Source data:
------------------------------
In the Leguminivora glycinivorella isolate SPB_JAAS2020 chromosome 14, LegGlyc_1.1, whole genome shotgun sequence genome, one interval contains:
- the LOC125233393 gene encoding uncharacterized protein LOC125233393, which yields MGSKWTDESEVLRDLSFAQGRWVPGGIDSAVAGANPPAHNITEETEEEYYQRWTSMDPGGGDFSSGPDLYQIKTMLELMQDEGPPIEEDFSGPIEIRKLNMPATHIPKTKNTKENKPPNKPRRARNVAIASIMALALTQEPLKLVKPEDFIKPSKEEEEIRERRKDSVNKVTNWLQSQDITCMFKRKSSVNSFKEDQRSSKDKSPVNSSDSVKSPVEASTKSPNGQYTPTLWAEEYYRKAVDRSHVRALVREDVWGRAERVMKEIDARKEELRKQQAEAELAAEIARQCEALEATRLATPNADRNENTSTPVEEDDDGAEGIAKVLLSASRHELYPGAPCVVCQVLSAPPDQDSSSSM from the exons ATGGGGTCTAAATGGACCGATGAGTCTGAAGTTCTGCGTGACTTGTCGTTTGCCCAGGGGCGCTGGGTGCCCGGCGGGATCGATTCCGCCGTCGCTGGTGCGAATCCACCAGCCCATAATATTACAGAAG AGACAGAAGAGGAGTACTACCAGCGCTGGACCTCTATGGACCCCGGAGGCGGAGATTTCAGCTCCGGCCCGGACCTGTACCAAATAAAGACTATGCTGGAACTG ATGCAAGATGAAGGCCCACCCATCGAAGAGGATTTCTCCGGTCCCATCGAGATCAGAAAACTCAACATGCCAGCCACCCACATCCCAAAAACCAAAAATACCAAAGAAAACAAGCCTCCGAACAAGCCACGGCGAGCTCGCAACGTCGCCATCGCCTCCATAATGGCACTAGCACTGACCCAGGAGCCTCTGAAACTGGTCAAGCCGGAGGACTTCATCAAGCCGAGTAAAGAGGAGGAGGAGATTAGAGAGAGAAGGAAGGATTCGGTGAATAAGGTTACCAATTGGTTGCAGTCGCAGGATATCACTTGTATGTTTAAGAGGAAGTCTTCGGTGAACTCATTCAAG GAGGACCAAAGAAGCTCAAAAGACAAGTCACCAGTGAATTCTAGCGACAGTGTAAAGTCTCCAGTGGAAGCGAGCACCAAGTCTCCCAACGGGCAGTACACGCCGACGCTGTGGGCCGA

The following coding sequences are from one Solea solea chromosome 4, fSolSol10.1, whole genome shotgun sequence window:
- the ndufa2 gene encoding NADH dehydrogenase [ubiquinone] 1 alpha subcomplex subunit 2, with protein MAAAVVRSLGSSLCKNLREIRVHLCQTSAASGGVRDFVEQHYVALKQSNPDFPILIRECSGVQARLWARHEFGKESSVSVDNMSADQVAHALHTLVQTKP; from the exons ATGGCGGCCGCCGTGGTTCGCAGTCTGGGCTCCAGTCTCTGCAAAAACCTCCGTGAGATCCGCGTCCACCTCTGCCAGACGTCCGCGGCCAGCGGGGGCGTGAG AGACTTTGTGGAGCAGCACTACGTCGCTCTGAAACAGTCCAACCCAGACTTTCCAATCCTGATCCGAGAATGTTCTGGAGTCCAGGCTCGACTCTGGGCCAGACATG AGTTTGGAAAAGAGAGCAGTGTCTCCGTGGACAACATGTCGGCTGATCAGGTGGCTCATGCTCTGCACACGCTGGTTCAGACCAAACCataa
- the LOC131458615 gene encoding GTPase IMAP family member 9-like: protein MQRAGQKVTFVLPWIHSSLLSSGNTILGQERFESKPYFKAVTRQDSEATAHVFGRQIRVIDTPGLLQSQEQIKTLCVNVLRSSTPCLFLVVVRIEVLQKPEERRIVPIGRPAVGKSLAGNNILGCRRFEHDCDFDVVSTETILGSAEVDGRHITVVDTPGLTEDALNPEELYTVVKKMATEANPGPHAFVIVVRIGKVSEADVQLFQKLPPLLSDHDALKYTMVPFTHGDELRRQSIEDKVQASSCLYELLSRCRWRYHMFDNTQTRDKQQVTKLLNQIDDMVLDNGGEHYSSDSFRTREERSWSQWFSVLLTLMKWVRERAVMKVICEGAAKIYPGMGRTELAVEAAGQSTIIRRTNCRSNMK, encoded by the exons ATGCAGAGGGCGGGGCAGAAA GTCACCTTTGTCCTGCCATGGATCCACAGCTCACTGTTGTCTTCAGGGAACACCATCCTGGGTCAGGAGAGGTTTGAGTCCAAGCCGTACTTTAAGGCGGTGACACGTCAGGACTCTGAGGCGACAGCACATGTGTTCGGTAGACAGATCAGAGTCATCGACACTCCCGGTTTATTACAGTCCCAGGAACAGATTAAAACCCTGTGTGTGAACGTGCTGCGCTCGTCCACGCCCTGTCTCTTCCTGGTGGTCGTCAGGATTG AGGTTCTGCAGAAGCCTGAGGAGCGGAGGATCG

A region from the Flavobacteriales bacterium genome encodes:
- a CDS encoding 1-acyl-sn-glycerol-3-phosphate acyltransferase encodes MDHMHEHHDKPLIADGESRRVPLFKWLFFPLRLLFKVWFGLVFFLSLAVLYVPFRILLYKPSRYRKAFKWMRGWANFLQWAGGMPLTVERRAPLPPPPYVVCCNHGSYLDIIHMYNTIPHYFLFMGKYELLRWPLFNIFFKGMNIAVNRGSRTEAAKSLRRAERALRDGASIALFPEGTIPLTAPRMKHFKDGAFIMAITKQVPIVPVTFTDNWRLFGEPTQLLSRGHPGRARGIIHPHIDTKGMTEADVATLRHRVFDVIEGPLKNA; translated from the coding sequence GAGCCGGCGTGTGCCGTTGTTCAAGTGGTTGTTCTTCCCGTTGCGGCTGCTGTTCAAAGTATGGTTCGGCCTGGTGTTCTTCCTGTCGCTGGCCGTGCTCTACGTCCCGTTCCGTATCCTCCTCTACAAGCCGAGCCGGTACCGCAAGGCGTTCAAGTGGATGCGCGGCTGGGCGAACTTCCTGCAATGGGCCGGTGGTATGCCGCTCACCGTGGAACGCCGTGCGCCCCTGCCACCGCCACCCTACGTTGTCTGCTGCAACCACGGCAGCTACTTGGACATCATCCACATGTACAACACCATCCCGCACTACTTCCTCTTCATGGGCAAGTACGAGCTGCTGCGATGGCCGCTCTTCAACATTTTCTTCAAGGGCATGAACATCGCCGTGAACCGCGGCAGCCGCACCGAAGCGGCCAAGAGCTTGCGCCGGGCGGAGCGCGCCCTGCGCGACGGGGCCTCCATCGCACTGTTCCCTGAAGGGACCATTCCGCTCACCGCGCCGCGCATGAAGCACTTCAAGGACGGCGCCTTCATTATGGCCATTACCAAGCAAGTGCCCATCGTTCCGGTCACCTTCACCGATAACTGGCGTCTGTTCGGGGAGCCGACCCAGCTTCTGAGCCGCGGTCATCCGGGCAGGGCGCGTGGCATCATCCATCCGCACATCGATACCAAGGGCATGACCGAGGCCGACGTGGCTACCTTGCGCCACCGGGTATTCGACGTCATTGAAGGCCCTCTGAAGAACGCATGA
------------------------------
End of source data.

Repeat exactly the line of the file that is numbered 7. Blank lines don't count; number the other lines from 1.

- a CDS encoding 1-acyl-sn-glycerol-3-phosphate acyltransferase encodes MDHMHEHHDKPLIADGESRRVPLFKWLFFPLRLLFKVWFGLVFFLSLAVLYVPFRILLYKPSRYRKAFKWMRGWANFLQWAGGMPLTVERRAPLPPPPYVVCCNHGSYLDIIHMYNTIPHYFLFMGKYELLRWPLFNIFFKGMNIAVNRGSRTEAAKSLRRAERALRDGASIALFPEGTIPLTAPRMKHFKDGAFIMAITKQVPIVPVTFTDNWRLFGEPTQLLSRGHPGRARGIIHPHIDTKGMTEADVATLRHRVFDVIEGPLKNA; translated from the coding sequence GAGCCGGCGTGTGCCGTTGTTCAAGTGGTTGTTCTTCCCGTTGCGGCTGCTGTTCAAAGTATGGTTCGGCCTGGTGTTCTTCCTGTCGCTGGCCGTGCTCTACGTCCCGTTCCGTATCCTCCTCTACAAGCCGAGCCGGTACCGCAAGGCGTTCAAGTGGATGCGCGGCTGGGCGAACTTCCTGCAATGGGCCGGTGGTATGCCGCTCACCGTGGAACGCCGTGCGCCCCTGCCACCGCCACCCTACGTTGTCTGCTGCAACCACGGCAGCTACTTGGACATCATCCACATGTACAACACCATCCCGCACTACTTCCTCTTCATGGGCAAGTACGAGCTGCTGCGATGGCCGCTCTTCAACATTTTCTTCAAGGGCATGAACATCGCCGTGAACCGCGGCAGCCGCACCGAAGCGGCCAAGAGCTTGCGCCGGGCGGAGCGCGCCCTGCGCGACGGGGCCTCCATCGCACTGTTCCCTGAAGGGACCATTCCGCTCACCGCGCCGCGCATGAAGCACTTCAAGGACGGCGCCTTCATTATGGCCATTACCAAGCAAGTGCCCATCGTTCCGGTCACCTTCACCGATAACTGGCGTCTGTTCGGGGAGCCGACCCAGCTTCTGAGCCGCGGTCATCCGGGCAGGGCGCGTGGCATCATCCATCCGCACATCGATACCAAGGGCATGACCGAGGCCGACGTGGCTACCTTGCGCCACCGGGTATTCGACGTCATTGAAGGCCCTCTGAAGAACGCATGA